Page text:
Iowa is on pace to see its least active tornado season in nearly 50 years, thanks to the drought.
There have been only 16 recorded tornadoes this year, the fewest since 1963, according to State Climatologist Harry Hillaker.
Hillaker told the Gazette in Cedar Rapids that this summer’s extreme dry conditions have helped keep tornadoes at bay.
“It’s been an extremely quiet year,” he said. “Fewer thunderstorms means there’s fewer opportunities to get tornadoes.”
Over the last 33 years, Iowa has seen an average of 47 tornadoes annually. There were 49 reported during another drought year in 1988, including an outbreak of 25 on Mother’s Day. The annual totals vary widely, from 16 to 120.
Hillaker said the tornadoes that have hit Iowa this year were fairly weak, with the three most powerful rated F3 on the enhanced Fujita scale, carrying winds of 158 to 206 mph. The scale was changed in 2007 to more accurately reflect the potential damage caused by different wind speeds. The previous model overestimated the wind speeds required to cause specific levels of damage.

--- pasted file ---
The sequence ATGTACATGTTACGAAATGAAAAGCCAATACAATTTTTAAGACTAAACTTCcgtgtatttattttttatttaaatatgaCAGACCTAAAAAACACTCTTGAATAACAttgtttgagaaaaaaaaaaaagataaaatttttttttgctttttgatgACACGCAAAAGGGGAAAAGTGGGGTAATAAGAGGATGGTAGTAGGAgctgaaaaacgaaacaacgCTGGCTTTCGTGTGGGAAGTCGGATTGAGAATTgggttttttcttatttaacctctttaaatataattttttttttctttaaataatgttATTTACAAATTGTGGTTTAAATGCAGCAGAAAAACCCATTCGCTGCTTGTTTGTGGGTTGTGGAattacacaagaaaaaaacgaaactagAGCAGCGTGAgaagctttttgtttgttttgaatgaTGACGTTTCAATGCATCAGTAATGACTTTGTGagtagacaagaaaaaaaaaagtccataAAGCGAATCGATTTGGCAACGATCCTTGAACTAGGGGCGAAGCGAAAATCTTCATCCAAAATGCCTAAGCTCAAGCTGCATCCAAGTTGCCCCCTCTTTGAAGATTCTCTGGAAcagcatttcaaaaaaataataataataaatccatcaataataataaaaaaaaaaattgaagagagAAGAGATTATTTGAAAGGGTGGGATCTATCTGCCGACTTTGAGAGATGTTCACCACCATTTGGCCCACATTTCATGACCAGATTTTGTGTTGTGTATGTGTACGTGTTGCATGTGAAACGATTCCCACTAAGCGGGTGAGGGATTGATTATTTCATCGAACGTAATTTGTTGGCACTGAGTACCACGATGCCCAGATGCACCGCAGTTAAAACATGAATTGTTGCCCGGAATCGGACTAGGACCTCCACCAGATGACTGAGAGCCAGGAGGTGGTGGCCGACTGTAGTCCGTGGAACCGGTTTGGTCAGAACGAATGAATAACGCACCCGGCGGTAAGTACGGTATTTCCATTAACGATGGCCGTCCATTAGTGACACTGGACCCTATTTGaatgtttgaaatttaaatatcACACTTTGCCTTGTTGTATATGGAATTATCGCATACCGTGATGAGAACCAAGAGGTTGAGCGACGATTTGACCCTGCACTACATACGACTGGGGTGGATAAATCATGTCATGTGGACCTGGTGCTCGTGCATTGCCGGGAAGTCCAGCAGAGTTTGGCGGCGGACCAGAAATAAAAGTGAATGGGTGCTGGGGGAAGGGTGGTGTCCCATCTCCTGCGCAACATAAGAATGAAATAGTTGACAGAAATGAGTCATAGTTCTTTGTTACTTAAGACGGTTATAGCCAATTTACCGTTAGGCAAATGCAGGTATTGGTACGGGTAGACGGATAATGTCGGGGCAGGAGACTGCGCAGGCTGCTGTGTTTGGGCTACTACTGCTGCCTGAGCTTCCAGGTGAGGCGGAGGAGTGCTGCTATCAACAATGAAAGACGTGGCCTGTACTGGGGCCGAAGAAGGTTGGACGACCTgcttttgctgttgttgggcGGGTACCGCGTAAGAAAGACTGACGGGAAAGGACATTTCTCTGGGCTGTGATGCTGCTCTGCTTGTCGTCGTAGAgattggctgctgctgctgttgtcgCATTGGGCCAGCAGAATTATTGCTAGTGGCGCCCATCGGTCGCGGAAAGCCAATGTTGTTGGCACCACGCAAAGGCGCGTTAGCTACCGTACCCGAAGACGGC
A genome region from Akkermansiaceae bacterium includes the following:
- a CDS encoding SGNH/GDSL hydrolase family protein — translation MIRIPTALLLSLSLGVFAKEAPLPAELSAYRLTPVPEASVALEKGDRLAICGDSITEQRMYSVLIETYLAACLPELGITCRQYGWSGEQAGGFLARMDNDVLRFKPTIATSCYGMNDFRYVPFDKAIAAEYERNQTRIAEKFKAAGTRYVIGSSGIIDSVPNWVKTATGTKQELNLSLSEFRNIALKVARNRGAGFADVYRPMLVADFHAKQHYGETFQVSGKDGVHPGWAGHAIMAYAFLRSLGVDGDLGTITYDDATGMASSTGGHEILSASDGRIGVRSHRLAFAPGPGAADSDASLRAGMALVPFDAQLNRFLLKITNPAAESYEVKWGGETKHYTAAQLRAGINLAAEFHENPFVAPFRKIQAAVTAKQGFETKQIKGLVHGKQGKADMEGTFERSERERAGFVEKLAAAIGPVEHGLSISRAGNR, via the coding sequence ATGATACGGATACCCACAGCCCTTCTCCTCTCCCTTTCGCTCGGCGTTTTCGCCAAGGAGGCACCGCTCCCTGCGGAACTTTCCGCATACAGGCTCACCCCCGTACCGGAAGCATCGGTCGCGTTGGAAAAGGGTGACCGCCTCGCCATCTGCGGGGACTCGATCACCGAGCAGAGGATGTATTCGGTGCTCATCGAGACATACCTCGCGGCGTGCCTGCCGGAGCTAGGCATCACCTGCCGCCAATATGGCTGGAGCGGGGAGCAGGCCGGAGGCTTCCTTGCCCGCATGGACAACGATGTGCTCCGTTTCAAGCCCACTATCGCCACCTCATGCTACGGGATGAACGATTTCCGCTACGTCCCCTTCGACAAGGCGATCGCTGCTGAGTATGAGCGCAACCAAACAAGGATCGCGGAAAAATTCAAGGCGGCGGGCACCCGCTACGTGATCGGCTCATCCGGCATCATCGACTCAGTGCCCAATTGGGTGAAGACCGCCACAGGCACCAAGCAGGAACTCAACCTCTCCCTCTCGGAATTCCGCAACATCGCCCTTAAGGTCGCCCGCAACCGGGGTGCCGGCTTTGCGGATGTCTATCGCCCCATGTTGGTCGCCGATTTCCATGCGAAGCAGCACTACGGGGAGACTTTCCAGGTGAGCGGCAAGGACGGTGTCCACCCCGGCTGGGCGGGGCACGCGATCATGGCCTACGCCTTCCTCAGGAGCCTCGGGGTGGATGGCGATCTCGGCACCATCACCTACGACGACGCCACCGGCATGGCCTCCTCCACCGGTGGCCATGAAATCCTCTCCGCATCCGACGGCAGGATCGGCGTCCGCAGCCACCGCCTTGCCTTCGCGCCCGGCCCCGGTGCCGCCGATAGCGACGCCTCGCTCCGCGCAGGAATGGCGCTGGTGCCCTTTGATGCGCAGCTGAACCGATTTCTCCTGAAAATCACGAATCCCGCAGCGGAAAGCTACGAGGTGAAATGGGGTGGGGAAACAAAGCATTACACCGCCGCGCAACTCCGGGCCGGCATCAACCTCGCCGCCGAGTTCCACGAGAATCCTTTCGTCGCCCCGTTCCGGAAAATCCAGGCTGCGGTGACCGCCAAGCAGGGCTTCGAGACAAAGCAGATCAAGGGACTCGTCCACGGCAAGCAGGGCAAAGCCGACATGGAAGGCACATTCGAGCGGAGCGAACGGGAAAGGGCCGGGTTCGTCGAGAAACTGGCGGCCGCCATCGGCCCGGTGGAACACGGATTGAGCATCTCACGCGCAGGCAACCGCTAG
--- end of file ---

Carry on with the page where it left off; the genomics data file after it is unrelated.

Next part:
The extreme drought throughout the Plains and the rest of the country sapped the moisture required to trigger a tornado, said Roger Vachalek, a meteorologist with the National Weather Service in Johnston.
“If you have no moisture, you’re not going to get thunderstorms,” Vachalek said. “And if you don’t have thunderstorms, you’re not going to have tornadoes.”
Hillaker said Iowa likely experienced more than 16 tornadoes in 1963 — meaning this year is even more unusual — but record-keeping wasn’t as complete as it is now.
No tornado has touched down in Iowa since May 24.
Peak tornado season in the upper Midwest is late spring to early summer, although tornadoes have been known to occur in every month of the year. A weaker jet stream in the fall makes conditions less likely for tornado formation.
“As always, it can change in a very short time,” Hillaker said.